Key national agencies Education Scotland (ES) and the Scottish Qualifications Authority (SQA) will be reformed as part of ambitious plans for Scotland’s education recovery.
Education Secretary Shirley-Anne Somerville MSP said the role, remit and purpose of both organisations will be considered as a key priority, as well as their functions and governance arrangements.
Ms Somerville announced the reforms as she outlined wide-ranging plans for education recovery in the first 100 days of government and beyond. They include:
· Investing over £1 billion to close the poverty related attainment gap
· Recruiting 3,500 additional teachers and classroom assistants
· Ensuring every schoolchild has access to the technology needed to support their education
· Making free school lunches available to all P4 children before extending to all primary school children, all year round
· Expanding free early learning and childcare and developing the provision of wraparound care and after-school clubs
· Increasing the school clothing grant and the Best Start Food grant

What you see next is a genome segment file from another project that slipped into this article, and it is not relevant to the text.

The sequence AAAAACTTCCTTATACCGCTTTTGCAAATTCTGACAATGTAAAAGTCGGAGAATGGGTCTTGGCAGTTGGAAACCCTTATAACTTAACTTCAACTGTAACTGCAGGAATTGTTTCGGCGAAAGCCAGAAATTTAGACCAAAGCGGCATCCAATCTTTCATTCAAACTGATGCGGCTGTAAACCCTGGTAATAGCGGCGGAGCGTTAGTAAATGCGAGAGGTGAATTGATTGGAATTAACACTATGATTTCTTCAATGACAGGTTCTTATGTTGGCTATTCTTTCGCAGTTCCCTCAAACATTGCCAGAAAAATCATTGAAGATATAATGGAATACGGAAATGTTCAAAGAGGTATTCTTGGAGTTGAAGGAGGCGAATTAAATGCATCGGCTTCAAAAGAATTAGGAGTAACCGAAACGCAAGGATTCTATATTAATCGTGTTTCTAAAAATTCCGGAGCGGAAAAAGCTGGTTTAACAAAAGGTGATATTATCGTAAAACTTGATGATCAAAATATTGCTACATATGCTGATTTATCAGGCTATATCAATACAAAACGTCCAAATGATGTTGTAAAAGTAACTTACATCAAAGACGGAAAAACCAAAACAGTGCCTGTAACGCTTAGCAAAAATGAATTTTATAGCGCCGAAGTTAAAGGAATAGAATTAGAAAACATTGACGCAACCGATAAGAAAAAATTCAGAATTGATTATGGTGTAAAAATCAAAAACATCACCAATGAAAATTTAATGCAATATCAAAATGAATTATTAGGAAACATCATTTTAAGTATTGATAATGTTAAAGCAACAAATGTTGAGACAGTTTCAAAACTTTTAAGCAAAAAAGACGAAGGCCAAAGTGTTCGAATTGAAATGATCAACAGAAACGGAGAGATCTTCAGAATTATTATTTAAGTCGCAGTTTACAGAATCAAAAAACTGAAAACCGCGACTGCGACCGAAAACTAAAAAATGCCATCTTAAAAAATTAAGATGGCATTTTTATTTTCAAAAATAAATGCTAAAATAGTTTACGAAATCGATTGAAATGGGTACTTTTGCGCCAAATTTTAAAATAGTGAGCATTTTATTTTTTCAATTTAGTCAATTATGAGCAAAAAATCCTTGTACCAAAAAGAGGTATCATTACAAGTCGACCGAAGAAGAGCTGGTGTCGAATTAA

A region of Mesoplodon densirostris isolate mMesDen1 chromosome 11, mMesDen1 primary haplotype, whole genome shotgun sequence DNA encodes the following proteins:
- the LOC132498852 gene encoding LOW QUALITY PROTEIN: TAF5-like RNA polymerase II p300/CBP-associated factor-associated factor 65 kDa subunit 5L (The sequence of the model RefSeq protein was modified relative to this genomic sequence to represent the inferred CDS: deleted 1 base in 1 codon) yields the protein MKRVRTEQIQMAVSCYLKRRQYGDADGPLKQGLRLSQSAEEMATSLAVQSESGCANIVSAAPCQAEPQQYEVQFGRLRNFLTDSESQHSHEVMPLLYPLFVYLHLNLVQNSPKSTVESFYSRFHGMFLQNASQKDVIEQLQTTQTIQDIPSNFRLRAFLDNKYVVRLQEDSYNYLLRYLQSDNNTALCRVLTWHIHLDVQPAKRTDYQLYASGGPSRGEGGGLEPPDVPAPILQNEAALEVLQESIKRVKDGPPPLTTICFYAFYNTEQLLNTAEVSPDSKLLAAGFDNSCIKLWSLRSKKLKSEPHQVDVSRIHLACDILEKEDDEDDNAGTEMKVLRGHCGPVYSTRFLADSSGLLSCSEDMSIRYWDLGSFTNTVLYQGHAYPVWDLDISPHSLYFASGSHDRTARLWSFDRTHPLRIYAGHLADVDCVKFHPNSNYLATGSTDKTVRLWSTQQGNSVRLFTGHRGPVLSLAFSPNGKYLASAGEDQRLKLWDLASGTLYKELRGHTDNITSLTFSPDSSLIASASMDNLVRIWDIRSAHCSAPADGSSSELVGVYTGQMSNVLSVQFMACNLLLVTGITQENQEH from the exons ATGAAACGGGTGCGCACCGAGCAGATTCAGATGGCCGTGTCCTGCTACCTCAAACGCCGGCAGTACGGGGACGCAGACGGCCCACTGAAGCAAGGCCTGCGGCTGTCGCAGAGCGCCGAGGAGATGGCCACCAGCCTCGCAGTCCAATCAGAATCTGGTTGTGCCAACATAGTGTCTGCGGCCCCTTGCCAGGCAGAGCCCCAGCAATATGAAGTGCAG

· Providing interim support – including a £100 payment near the start of the summer holidays - for eligible children before the formal expansion of the Scottish Child Payment next year
· Offering a £20 million Summer Programme to help restore the wellbeing of children and young people, particularly those worst hit by COVID-19
· Removing charges for core curriculum activities and music and arts education
· Working with colleges and universities to ensure they remain sustainable and at the forefront of global education and research.
This next phase of recovery activity builds on almost £400 million of investment committed in this area to date. Ms Somerville said:
“I want to look at options for reform which ensure that schools get the best possible support and challenge to enable them to improve further and to do the very best for the children in their care.
“We want to provide the highest quality of learning and teaching for our children, and ensure that those working in education outwith schools are fully focused on doing everything they can to provide the highest quality of support.”
Kenneth Gibson MSP added:
“Education recovery provides an excellent opportunity to improve the workings of both ES and the SQA and I look forward to seeing how input from those on the front line will be taken into account, along with the OECD review findings into Curriculum for Excellence, which is due to be published on 21 June.
“In addition to the reforms, I know the £1 billion investment is a massive stride to further decrease the attainment gap, while the recruitment of 3,500 classroom assistants will help every child to flourish in school to the best of their ability.”